Anyway, I replaced it with a Nikomat FT3 with an 50mm f/2.0. After all, prices were considerably higher back in the states by then, and I just didn't want to go for the bucks for an "F". I stopped using it when I got married and bought my wife an Nikon N6006. But a few month ago, I pulled out the Nikormat, put a new battery in it and ran a dry run comparing the metering to other meters and cameras I had. And the Nikomat was right on. I didn't take any pictures with it but did try the 50mm Nikkor lens on my Olympus E-PL1 m43 (shoots as a 100mm due to the 2x crop), and the lens is pretty sharp. Here are a couple of shots.

    http://www.flickr.com/photos/alanklein2000/5345148224/

    http://www.flickr.com/photos/alankle...57625797001770

  5. #75
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    Gotta pimp in here... I got my cherry Nikon F kit over on the auction site.
    search "Nikon F kit".

    For me... I like the F100 or the FE-2 (thinking of selling that). And IF I were to replace it I still have a soft spot for the F3 sans motor drive.

    Last word from me... HATS OFF TO THE OP for making WET PRINTS SCANNING AND POSTING!!! THAT IS SOME WORK!!
    Last edited by vpwphoto; 12-07-2011 at 08:25 PM. Click to view previous post history.

  6. #76
    darinwc's Avatar
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    FWIW I had the opportunity to handle a Nikon F recently. It had the photomic finder. In that form it seemed bulky and somewhat archaic.
    However one thing I noticed is the finder seemed to have much more contrast and a clearer picture.

    Does the F uses a condenser lens instead of a fresnel?
    Go not to the elves for counsel, for they will say both yes and no.

  7. #77

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    Quote Originally Posted by kitanikon View Post
    Your welcome.....one thing about using the B screen is that it prepares one for focusing/shooting with the much more difficult dSLR focusing screens....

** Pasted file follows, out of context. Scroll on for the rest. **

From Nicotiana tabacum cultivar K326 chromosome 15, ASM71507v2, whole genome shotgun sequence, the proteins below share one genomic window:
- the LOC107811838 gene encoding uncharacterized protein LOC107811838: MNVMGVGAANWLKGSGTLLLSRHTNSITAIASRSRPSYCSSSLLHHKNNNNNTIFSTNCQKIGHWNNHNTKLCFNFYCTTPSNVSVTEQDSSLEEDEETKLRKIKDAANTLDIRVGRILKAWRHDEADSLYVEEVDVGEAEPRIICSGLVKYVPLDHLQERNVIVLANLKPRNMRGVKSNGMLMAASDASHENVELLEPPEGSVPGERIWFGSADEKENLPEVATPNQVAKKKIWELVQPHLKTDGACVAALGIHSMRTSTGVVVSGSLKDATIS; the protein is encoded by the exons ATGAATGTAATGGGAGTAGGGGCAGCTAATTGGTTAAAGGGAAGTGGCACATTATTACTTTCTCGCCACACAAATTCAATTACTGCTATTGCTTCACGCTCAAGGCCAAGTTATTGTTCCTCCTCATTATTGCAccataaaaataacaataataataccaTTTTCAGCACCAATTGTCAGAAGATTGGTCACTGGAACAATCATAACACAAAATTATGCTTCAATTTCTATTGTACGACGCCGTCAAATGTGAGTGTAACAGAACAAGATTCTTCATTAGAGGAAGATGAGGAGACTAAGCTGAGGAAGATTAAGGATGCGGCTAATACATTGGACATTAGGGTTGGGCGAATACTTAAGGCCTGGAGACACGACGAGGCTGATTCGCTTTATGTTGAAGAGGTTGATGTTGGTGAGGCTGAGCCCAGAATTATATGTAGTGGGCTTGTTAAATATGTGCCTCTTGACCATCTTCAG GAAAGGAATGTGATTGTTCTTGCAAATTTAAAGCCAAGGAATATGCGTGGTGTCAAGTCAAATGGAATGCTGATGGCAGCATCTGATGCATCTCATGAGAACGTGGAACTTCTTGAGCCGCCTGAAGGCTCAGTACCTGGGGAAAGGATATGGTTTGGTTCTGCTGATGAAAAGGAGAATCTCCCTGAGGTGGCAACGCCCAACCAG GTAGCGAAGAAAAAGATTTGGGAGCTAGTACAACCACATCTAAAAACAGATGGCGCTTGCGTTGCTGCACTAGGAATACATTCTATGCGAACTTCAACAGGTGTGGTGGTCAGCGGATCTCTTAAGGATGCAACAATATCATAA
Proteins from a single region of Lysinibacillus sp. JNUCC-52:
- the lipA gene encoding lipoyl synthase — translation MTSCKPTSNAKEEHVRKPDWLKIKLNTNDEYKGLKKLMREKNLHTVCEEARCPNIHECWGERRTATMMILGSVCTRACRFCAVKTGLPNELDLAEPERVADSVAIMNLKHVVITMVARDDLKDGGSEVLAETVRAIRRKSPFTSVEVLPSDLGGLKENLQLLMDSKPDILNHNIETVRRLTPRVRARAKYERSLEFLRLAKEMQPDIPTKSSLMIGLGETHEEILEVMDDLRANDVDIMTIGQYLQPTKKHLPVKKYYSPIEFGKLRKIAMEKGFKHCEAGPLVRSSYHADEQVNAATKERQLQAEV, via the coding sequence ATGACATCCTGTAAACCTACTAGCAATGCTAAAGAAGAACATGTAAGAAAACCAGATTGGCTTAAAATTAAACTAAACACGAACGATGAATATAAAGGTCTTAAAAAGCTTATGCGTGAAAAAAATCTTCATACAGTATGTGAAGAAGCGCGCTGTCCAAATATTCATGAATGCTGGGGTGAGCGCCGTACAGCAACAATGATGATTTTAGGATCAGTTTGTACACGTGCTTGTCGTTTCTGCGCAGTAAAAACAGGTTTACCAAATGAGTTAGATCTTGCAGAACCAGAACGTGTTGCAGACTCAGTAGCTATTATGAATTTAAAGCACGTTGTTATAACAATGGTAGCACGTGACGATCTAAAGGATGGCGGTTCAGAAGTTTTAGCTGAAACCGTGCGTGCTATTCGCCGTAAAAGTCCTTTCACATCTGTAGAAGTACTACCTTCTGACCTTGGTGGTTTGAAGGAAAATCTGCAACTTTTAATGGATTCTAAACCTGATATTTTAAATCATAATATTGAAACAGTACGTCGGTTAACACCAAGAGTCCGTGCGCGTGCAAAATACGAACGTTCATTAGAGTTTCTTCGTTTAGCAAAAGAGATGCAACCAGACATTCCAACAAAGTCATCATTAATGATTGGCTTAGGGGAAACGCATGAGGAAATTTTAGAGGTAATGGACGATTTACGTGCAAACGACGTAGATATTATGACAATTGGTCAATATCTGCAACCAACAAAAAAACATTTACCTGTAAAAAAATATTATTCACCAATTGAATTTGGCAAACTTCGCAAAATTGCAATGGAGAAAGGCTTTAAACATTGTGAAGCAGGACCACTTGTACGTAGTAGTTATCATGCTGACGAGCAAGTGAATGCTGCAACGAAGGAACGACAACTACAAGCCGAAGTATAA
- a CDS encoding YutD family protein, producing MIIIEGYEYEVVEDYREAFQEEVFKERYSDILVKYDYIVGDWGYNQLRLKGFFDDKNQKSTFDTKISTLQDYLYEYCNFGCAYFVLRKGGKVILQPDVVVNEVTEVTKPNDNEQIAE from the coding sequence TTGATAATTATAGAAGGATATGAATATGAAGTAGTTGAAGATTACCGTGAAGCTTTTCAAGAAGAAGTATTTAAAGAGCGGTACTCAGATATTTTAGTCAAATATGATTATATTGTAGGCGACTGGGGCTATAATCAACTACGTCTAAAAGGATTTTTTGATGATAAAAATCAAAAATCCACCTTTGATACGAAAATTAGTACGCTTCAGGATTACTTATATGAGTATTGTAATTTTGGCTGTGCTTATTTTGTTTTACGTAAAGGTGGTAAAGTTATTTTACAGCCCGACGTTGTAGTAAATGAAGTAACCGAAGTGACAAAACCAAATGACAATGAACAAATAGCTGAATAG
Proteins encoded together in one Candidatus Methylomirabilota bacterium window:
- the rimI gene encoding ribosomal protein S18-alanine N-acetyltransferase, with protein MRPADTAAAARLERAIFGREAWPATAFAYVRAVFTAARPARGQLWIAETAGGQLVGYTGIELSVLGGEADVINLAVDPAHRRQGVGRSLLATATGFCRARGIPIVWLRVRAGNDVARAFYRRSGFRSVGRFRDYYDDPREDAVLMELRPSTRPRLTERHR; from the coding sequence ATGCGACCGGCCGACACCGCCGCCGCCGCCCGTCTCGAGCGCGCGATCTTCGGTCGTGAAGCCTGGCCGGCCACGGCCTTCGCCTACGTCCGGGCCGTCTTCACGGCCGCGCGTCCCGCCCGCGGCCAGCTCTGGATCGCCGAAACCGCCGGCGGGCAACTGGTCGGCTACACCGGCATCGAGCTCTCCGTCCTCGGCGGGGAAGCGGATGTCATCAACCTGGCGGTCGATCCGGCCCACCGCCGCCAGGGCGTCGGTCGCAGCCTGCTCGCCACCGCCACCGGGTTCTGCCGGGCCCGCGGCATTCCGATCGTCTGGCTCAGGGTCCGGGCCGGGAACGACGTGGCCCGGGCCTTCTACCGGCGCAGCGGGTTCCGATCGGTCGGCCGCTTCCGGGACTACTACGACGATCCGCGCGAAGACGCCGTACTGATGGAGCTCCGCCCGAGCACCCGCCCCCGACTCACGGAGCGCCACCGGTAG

I don't quite agree - I used to use various Canon DSLRs (starting with an amateur 350D, eventually ending up with a 1Ds MkII) before switching to film fully, and I find the focusing experience between different screens (I had about 4 for my Canon, I have 8 for my Olympus OM, and 3 for the Nikon F) much more significant than any generalisations about DSLRs (other than most DSLRs have poorer viewfinders for manual focusing, of course).

  8. #78

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    Quote Originally Posted by darinwc View Post
    FWIW I had the opportunity to handle a Nikon F recently. It had the photomic finder. In that form it seemed bulky and somewhat archaic.
    However one thing I noticed is the finder seemed to have much more contrast and a clearer picture.

    Does the F uses a condenser lens instead of a fresnel?
    Better, it uses both :-) The focusing screen is a thick little sandwich of condenser lens plus fresnel. I disassembled and cleaned all three that I have last week before shooting this roll: it was as much a focusing/viewfinder test as it was a general camera test.

    As I said earlier, Nikon did something really right with the viewfinder of this camera. Made me realise that brightness isn't all there is to a viewfinder - contrast and clarity is more important for manual focusing; unless you're shooting in the dark, by which time it's best to pull your Leica (or even brighter, Olympus OM-3/4 with 2-series screen) out.

  9. #79

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    Quote Originally Posted by philosomatographer View Post
    I don't quite agree - I used to use various Canon DSLRs (starting with an amateur 350D, eventually ending up with a 1Ds MkII) before switching to film fully, and I find the focusing experience between different screens (I had about 4 for my Canon, I have 8 for my Olympus OM, and 3 for the Nikon F) much more significant than any generalisations about DSLRs (other than most DSLRs have poorer viewfinders for manual focusing, of course).
    THAT'S what I was thinking of....that focusing without any center-spot focusing aid develops a bit of visual acuity needed to compensate for the more "finely" etched dSLR screens where the image doesn't pop in and out as it does on the B screen....at least on the crop cameras I've used thus far...I haven't yet had the chance to use a 35mm format dSLR....

  10. #80

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    Quote Originally Posted by darinwc View Post
    FWIW I had the opportunity to handle a Nikon F recently. It had the photomic finder. In that form it seemed bulky and somewhat archaic.
    However one thing I noticed is the finder seemed to have much more contrast and a clearer picture.
    ...
    The Photomic metered finders always did seem clunky to me. The body with straight prism is a lovely handling package. The simplicity reminds me of an M4. No distractions.